Scandinavian countries are most gender-equal, reveals WEF

Iceland, Finland, Norway, Sweden are world’s most gender-equal, but widening gender gap means it will take 132 years to close – WEF gender gap report

Iceland remains the world’s most gender-equal country, followed by Finland, Norway, New Zealand, and Sweden, according to the World Economic Forum’s just-released Global Gender Gap Report 2022.

While North America is the best-performing region, with 76.9% of its gender gap closed, Europe is hot on its heels at 76.6%, clocking an improvement of 0.2% since 2021, and resulting in a 60-year wait until the gender gap is closed (compared to the staggering 132 years global average).

European countries take six spots in the top 10 most gender-equal, with Ireland at #9 and Germany #10, while two countries in Africa also feature – Rwanda (#6) and Namibia (#8). And nine of the 35 counties in Europe have improved their score by at least 1% with Albania, Iceland, and Luxembourg the region’s three most improved countries.

Just one in five economies closed gender gap by at least 1% in the past year

But while it’s good news for these countries, from a global perspective, the latest data on remains bleak, with estimations that it will take another 132 years to close the gender gap, compared to 136 years in 2021 – showing that progress made over the last year has been slow, reducing the time to gender parity by just four years.

According to the report, of the 146 economies surveyed, just one in five has managed to close the gender gap by at least 1% in the past year.

The Middle East and North Africa (MENA) is one region of particular concern, with the second-largest gender gap yet to close. While some progress has been made in closing the economic gender gap (+2%), thanks some countries like the UAE and Israel improving the share of women in technical roles, the region has made little progress overall and has 115 years to close the gap, nearly double that of the US.

Pandemic and cost-of-living crisis impacting women disproportionately

Not only has the gender gap not yet bounced back from its erosion during the pandemic, but now the cost-of-living crisis is further impacting women disproportionately.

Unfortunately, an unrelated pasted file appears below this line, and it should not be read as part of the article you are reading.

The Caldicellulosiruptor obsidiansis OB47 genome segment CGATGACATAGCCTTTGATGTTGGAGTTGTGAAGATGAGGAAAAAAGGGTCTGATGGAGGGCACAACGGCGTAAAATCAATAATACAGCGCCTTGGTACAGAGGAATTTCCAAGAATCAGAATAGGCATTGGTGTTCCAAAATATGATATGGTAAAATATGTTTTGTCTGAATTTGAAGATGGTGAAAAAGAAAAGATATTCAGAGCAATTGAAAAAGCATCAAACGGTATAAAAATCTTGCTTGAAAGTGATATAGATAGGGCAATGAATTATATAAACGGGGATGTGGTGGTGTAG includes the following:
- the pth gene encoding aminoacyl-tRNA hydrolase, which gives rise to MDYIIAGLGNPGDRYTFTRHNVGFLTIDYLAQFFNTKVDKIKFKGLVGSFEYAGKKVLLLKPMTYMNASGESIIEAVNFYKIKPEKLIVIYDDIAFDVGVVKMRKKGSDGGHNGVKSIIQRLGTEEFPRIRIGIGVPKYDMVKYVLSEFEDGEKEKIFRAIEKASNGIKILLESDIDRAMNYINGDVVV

Global gender parity for labour force participation had been slowly declining since 2009, but this trend was exacerbated in 2020, thanks to the pandemic, when gender parity scores decreased precipitously over two consecutive editions.

This means that in 2022, gender parity in the labour force stands at 62.9%, the lowest level registered since the index was first compiled. Among workers who remained in the labour force, unemployment rates increased. While the current unemployment rates for both men and women are higher than pre-pandemic levels, women’s 2021 global unemployment rate (6.4%) was higher than that of men (6.1%).

This negative impact is in part explained by the disparities in care responsibilities that were exacerbated by the pandemic, with the majority of care work falling on women as childcare facilities and schools were closed.

According to the WEF’s Managing Director, Saadia Zahidi, now this “cost-of-living crisis is impacting women disproportionately after the shock of labour market losses during the pandemic and the continued inadequacy of care infrastructure”.

In the face of a weak recovery, Zahidi urges government and business to make two sets of efforts. The first, implementing targeted policies to support women’s return to the workforce, and the second, women’s talent development in the industries of the future.

“Otherwise, we risk eroding the gains of the last decades permanently and losing out on the future economic returns of diversity,” she says.

Global Gender Gap Report 2022​​​​​​​

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